Well-designed ethics classes can enhance moral competence development, which plays an important role in general personality and identity development. It has been also proved that an effective way to stimulate development must put individuals in situations of cognitive conflict (Turiel, 1966). It shows how important the quality of reasoning is in general growth. But cognitive competence is not enough. Moral learning and upbringing processes should be also based on responsible and democratic decisions – for example, by participating in discussions of moral dilemmas. The Konstanz Method of Dilemma Discussion (KMDD) introduced originally by Professor Dr Georg Lind of the University of Konstanz, Germany, is one of the the most effective and well-documented methods for moral democratic education (fostering moral-democratic competence). Developed through international collaboration over many years of experience by one of the foremost moral education researchers, Professor Dr Georg Lind, this theory-based approach is scientifically proven to improve moral-democratic competence (Lind, 2016). Within the KMDD fostering moral-democratic competence can be achieved more effectively and with less investment of costs or time than is often thought. KMDD can be offered to people of all ages (from age eight upward) and all cultures and religions. After just one or two sessions, a measurable and sustainable effect occurs. As a Certified KMDD Trainee, KMDD Teacher candidate (2017) and Professor Lind’s direct apprentice and follower, during my workshop I would like to present a full session of KMDD to all who are interested in fostering moral and democratic competence.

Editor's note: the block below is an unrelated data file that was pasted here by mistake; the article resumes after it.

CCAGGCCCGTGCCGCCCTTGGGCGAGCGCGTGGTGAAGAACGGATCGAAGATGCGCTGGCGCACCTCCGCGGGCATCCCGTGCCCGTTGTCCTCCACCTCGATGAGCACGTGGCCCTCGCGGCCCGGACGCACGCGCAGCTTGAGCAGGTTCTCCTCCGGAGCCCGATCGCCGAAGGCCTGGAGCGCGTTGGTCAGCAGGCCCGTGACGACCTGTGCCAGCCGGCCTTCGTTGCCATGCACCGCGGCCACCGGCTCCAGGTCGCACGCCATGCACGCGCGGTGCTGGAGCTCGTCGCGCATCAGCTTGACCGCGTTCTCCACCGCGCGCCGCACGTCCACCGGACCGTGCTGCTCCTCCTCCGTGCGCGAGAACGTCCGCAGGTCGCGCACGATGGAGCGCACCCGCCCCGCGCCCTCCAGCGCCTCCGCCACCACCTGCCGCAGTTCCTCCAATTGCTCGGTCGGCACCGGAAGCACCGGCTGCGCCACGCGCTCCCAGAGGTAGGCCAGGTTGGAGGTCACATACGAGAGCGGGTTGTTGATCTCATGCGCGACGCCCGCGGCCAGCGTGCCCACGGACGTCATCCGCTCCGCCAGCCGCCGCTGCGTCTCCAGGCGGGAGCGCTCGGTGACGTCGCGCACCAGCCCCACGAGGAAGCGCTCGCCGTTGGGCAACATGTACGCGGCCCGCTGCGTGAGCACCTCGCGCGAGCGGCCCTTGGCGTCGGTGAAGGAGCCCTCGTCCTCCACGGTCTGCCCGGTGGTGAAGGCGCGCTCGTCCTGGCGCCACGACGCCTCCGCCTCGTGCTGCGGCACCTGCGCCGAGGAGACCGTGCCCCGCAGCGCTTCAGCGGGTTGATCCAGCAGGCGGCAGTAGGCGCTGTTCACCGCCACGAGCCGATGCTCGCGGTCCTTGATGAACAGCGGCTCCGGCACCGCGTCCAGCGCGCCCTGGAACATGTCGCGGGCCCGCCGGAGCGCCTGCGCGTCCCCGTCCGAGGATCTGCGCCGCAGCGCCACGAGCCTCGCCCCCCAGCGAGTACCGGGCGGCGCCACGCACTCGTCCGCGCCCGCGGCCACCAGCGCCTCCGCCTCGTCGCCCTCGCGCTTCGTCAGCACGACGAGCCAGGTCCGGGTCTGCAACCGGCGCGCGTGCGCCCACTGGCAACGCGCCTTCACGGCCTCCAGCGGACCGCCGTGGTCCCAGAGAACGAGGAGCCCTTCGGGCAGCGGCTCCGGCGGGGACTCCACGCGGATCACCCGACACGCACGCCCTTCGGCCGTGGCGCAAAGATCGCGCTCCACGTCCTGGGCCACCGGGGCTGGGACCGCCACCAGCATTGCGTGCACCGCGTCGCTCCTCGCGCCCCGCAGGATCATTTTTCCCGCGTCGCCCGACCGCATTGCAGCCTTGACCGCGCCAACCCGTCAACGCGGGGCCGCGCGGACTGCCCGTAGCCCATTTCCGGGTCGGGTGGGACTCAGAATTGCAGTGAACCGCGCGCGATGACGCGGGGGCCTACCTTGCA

Read presenter biographies on the Speakers page.